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BellaOnline's Boy Scouts Editor

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Night Skies of the Fall

Guest Author - Erik Moeller

There is always something interesting going on in the night skies. Meteors, comets, planets, constellations changing position. September 22 is the Fall Equinox in 2009. Was there anything happening at this time?

We know the Earth is tilted on its axis. For half the year the northern hemisphere is tilted toward the sun and for half the year the northern hemisphere is tilted away from the sun. The fall equinox marks the time that the northern hemispheres transitions from pointing toward the sun to pointing away from the sun. If you watch the sun, just like the birds, it is heading south for the winter.

There are two star groupings that every Scout should recognize in the night skies (in the northern hemisphere). The first is the constellation Cassiopeia. The second is the Big Dipper. Many people think the Big Dipper is a constellation, but is merely part of the Great Bear constellation. These stars can help you locate north using the North Star. These groups are circumpolar which means that at any time of year the constellation is always visible. They are on opposite sides of the North Star so when Cassiopeia is low on the horizon, the Big Dipper is high in the sky.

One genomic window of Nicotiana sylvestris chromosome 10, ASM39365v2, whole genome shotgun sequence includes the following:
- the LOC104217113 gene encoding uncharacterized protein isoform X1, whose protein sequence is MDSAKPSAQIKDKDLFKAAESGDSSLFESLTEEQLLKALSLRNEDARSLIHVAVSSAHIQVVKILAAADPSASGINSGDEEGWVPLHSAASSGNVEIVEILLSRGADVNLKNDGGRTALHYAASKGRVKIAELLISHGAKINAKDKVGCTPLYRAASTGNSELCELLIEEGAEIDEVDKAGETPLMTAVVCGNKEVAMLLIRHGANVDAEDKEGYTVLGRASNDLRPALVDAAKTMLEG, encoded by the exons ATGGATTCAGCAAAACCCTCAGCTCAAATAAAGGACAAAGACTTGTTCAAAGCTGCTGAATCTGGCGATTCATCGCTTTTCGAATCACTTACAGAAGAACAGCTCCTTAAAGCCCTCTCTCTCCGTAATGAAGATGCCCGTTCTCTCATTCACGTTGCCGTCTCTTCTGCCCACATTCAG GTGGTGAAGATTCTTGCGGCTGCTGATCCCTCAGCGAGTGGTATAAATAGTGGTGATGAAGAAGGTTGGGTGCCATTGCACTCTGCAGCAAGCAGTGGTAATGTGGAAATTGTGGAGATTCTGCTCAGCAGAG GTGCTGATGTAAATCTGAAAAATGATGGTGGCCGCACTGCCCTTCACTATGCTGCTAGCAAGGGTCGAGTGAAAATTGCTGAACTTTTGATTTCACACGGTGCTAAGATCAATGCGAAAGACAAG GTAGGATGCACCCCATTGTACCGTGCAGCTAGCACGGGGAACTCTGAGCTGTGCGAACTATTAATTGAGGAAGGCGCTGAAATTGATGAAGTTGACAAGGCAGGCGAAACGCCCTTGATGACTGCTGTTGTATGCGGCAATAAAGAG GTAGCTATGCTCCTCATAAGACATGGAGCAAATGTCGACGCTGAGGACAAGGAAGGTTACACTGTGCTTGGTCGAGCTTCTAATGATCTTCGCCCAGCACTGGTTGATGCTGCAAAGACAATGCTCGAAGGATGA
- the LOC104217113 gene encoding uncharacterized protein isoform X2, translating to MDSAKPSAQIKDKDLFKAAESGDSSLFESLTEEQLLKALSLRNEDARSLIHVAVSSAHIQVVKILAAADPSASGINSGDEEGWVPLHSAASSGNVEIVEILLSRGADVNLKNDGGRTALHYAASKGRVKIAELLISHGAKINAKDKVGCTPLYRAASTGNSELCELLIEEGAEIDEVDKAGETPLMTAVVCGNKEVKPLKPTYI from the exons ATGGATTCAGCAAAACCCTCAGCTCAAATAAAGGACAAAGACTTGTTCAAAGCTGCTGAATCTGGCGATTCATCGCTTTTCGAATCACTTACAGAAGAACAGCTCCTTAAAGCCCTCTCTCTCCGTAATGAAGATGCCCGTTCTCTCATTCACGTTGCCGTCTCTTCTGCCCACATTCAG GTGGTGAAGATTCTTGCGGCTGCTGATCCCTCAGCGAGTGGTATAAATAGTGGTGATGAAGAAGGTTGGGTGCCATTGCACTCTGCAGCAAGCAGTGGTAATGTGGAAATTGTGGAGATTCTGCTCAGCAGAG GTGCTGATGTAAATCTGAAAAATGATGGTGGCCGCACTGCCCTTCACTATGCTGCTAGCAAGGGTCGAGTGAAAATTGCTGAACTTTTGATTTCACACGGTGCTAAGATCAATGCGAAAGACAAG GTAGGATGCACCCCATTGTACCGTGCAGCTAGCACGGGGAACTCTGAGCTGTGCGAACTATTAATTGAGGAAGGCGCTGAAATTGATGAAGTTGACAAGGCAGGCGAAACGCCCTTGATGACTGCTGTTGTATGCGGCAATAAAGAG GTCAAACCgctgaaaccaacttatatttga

Finding the North Star. Using the Big Dipper as your guide, the two stars at the end of the bowl of the dipper point to the North Star. If you follow the line from the pointer stars through the North Star, you will find Cassiopeia on the opposite side of the North Star. You can also locate the North Star using Cassiopeia. Cassiopeia is a large W. Looking at the end star in the left leg of the W, there is a star directly in front of that end star. Extending a line from the last star in the left leg of Cassiopeia and the star directly in front of it will take you to the North Star. Since one of these star guides is always visible in the northern sky, you can always be able to find north.

In addition to the stars, three planets are also visible in the September night sky. Looking to the south southeast, Jupiter is clearly visible as one of the brightest objects in the sky. It is visible for most of the night. Looking to the east Venus is visible close to the horizon in the early morning. Mars is visible higher on the horizon and is visible for a longer time than Venus.

Spend some time learning the objects in the night sky- bright stars, constellations, how to locate one constellation from another. If you are on a trip and far away from home, it is easy to feel lonely and lost. There is a lot of comfort to be found looking up at a familiar sky. You feel closer to home. The link for the Big Dipper below shows how to locate other constellations from the Big Dipper.


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Content copyright © 2014 by Erik Moeller. All rights reserved.
This content was written by Erik Moeller. If you wish to use this content in any manner, you need written permission. Contact BellaOnline Administration for details.

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